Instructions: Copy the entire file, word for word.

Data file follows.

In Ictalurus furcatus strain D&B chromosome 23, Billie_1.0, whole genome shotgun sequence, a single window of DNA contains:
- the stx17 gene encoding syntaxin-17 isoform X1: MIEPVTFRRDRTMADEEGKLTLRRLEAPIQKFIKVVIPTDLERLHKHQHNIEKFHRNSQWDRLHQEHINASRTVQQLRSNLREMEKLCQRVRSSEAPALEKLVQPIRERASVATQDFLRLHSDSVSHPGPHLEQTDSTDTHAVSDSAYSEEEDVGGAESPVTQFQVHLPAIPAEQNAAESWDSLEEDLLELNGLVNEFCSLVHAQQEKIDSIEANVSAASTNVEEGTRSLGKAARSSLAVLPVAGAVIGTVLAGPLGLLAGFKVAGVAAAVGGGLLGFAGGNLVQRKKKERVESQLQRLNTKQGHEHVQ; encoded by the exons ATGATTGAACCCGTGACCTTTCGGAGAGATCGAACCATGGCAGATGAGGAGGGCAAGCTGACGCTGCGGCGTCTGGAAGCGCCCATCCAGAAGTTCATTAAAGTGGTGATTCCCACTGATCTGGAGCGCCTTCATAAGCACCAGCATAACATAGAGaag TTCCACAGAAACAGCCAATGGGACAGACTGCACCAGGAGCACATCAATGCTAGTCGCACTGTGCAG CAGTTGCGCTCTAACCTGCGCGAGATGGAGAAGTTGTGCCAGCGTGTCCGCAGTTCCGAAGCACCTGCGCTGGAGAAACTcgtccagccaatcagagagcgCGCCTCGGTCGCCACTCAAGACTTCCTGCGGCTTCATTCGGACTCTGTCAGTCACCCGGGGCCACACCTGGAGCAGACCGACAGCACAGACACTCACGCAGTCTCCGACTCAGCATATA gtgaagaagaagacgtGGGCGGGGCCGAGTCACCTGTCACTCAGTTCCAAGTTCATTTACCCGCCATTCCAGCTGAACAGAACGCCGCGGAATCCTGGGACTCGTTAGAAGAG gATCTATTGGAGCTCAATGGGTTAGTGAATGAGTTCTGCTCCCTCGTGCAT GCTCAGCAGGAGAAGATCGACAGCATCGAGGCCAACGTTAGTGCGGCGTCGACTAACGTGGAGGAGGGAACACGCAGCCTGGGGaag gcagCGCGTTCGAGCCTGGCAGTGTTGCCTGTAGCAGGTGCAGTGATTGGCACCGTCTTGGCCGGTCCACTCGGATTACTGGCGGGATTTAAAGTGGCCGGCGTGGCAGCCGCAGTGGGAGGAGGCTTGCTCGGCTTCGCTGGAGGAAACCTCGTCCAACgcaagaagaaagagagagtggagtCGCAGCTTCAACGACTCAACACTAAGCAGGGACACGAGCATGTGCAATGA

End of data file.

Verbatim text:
In Ictalurus furcatus strain D&B chromosome 23, Billie_1.0, whole genome shotgun sequence, a single window of DNA contains:
- the stx17 gene encoding syntaxin-17 isoform X1: MIEPVTFRRDRTMADEEGKLTLRRLEAPIQKFIKVVIPTDLERLHKHQHNIEKFHRNSQWDRLHQEHINASRTVQQLRSNLREMEKLCQRVRSSEAPALEKLVQPIRERASVATQDFLRLHSDSVSHPGPHLEQTDSTDTHAVSDSAYSEEEDVGGAESPVTQFQVHLPAIPAEQNAAESWDSLEEDLLELNGLVNEFCSLVHAQQEKIDSIEANVSAASTNVEEGTRSLGKAARSSLAVLPVAGAVIGTVLAGPLGLLAGFKVAGVAAAVGGGLLGFAGGNLVQRKKKERVESQLQRLNTKQGHEHVQ; encoded by the exons ATGATTGAACCCGTGACCTTTCGGAGAGATCGAACCATGGCAGATGAGGAGGGCAAGCTGACGCTGCGGCGTCTGGAAGCGCCCATCCAGAAGTTCATTAAAGTGGTGATTCCCACTGATCTGGAGCGCCTTCATAAGCACCAGCATAACATAGAGaag TTCCACAGAAACAGCCAATGGGACAGACTGCACCAGGAGCACATCAATGCTAGTCGCACTGTGCAG CAGTTGCGCTCTAACCTGCGCGAGATGGAGAAGTTGTGCCAGCGTGTCCGCAGTTCCGAAGCACCTGCGCTGGAGAAACTcgtccagccaatcagagagcgCGCCTCGGTCGCCACTCAAGACTTCCTGCGGCTTCATTCGGACTCTGTCAGTCACCCGGGGCCACACCTGGAGCAGACCGACAGCACAGACACTCACGCAGTCTCCGACTCAGCATATA gtgaagaagaagacgtGGGCGGGGCCGAGTCACCTGTCACTCAGTTCCAAGTTCATTTACCCGCCATTCCAGCTGAACAGAACGCCGCGGAATCCTGGGACTCGTTAGAAGAG gATCTATTGGAGCTCAATGGGTTAGTGAATGAGTTCTGCTCCCTCGTGCAT GCTCAGCAGGAGAAGATCGACAGCATCGAGGCCAACGTTAGTGCGGCGTCGACTAACGTGGAGGAGGGAACACGCAGCCTGGGGaag gcagCGCGTTCGAGCCTGGCAGTGTTGCCTGTAGCAGGTGCAGTGATTGGCACCGTCTTGGCCGGTCCACTCGGATTACTGGCGGGATTTAAAGTGGCCGGCGTGGCAGCCGCAGTGGGAGGAGGCTTGCTCGGCTTCGCTGGAGGAAACCTCGTCCAACgcaagaagaaagagagagtggagtCGCAGCTTCAACGACTCAACACTAAGCAGGGACACGAGCATGTGCAATGA